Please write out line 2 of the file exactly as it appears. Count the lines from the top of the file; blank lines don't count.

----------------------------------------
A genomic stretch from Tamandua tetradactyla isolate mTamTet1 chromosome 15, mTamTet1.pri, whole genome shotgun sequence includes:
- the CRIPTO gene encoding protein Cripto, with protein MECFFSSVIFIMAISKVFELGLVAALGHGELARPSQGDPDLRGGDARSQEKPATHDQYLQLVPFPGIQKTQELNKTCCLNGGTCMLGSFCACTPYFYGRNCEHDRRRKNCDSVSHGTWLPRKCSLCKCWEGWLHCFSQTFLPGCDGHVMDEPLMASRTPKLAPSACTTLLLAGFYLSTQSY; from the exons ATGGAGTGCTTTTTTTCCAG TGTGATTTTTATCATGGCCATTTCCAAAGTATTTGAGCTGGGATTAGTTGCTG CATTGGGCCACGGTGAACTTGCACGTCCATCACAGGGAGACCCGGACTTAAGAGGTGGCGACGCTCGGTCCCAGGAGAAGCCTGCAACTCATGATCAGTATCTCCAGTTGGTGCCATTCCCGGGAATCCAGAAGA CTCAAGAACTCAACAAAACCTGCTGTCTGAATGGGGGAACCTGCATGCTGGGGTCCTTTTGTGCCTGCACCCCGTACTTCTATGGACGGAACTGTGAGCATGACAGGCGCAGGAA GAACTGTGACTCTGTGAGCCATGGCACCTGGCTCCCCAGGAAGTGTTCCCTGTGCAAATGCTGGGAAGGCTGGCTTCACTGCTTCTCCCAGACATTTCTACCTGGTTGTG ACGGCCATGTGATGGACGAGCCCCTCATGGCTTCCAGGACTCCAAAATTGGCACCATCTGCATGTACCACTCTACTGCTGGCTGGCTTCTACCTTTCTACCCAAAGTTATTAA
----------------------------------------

- the CRIPTO gene encoding protein Cripto, with protein MECFFSSVIFIMAISKVFELGLVAALGHGELARPSQGDPDLRGGDARSQEKPATHDQYLQLVPFPGIQKTQELNKTCCLNGGTCMLGSFCACTPYFYGRNCEHDRRRKNCDSVSHGTWLPRKCSLCKCWEGWLHCFSQTFLPGCDGHVMDEPLMASRTPKLAPSACTTLLLAGFYLSTQSY; from the exons ATGGAGTGCTTTTTTTCCAG TGTGATTTTTATCATGGCCATTTCCAAAGTATTTGAGCTGGGATTAGTTGCTG CATTGGGCCACGGTGAACTTGCACGTCCATCACAGGGAGACCCGGACTTAAGAGGTGGCGACGCTCGGTCCCAGGAGAAGCCTGCAACTCATGATCAGTATCTCCAGTTGGTGCCATTCCCGGGAATCCAGAAGA CTCAAGAACTCAACAAAACCTGCTGTCTGAATGGGGGAACCTGCATGCTGGGGTCCTTTTGTGCCTGCACCCCGTACTTCTATGGACGGAACTGTGAGCATGACAGGCGCAGGAA GAACTGTGACTCTGTGAGCCATGGCACCTGGCTCCCCAGGAAGTGTTCCCTGTGCAAATGCTGGGAAGGCTGGCTTCACTGCTTCTCCCAGACATTTCTACCTGGTTGTG ACGGCCATGTGATGGACGAGCCCCTCATGGCTTCCAGGACTCCAAAATTGGCACCATCTGCATGTACCACTCTACTGCTGGCTGGCTTCTACCTTTCTACCCAAAGTTATTAA